Is there a scientific difference between male and female waist-to-hip ratio?*


*and if yes, how is it defined?
I found nothing per google so far so I wondered if anyone can help me with this question.

I came to this as I thought about the information that women have wider hips than men by genetics, but the waist? Men are built more “boxy” but there are some men who have wider hips and just small waists so they have a “feminine” look to them (for the torso at least) and some women I saw have, even though skinny, pretty “boxy” bodies as well, still wide hips but also very wide waists.

Is there a distinctive difference in the shape that is measurable?

In: 0

There certainly is. Because coroners can identify male or female skeletons in the event of decomposition or fires, using the shape and size of the hips.

Males generally have larger waist, smaller hips. It tapers downward.

Females tend to have smaller waist, larger hips. The hips obviously are an evolutionary advantage for child bearing.

But to be clear, this is a general population assessment. Some women have small hips, some men have big hips. And of course rampant obesity also completely throws the waistline situation out of whack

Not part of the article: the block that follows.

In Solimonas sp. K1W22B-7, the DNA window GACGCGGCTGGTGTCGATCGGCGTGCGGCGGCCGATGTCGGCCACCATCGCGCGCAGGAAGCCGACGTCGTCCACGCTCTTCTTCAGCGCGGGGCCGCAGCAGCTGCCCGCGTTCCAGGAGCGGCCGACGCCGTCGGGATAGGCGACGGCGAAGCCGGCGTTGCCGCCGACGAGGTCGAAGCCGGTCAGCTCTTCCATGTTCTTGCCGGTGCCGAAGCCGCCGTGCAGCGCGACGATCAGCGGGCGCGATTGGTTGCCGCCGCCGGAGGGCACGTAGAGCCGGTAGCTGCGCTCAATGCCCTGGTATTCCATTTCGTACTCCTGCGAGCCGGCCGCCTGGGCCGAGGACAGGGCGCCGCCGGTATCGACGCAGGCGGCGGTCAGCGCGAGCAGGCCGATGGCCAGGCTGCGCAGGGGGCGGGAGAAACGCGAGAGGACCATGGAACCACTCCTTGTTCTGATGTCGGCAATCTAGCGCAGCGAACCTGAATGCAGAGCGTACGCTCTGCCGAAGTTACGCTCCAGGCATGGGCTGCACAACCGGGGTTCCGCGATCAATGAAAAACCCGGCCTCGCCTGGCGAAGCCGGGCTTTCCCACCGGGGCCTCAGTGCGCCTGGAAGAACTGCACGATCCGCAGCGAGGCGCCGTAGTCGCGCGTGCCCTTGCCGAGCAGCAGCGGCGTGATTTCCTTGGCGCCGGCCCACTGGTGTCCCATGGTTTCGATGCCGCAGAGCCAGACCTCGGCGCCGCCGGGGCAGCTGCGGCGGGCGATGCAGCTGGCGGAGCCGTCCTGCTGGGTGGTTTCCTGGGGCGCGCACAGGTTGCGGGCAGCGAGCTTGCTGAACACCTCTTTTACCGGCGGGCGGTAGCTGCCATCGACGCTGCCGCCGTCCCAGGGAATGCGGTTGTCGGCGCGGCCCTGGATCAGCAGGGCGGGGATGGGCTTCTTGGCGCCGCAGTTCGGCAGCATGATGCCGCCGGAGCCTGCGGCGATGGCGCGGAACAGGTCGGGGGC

Women with wider hips have an easier time giving birth. Not that it’s easy anyway, but wider hips means the pelvis can open up a bit further to accommodate a baby passing through them. Men don’t give birth so they don’t need wider hips.

If you can see the difference, you can obviously measure it as well, as it has been done in many studies. How is it defined? You measure the waist, you measure the hip, and divide them. I am not sure if I get the question correctly. There are for instance some studies that correlate low waist to hip ratio with attractivenss in women. Ofcourse there are outliers, when you have billions of samples there ought to be outliers, but in such cases statistics matter.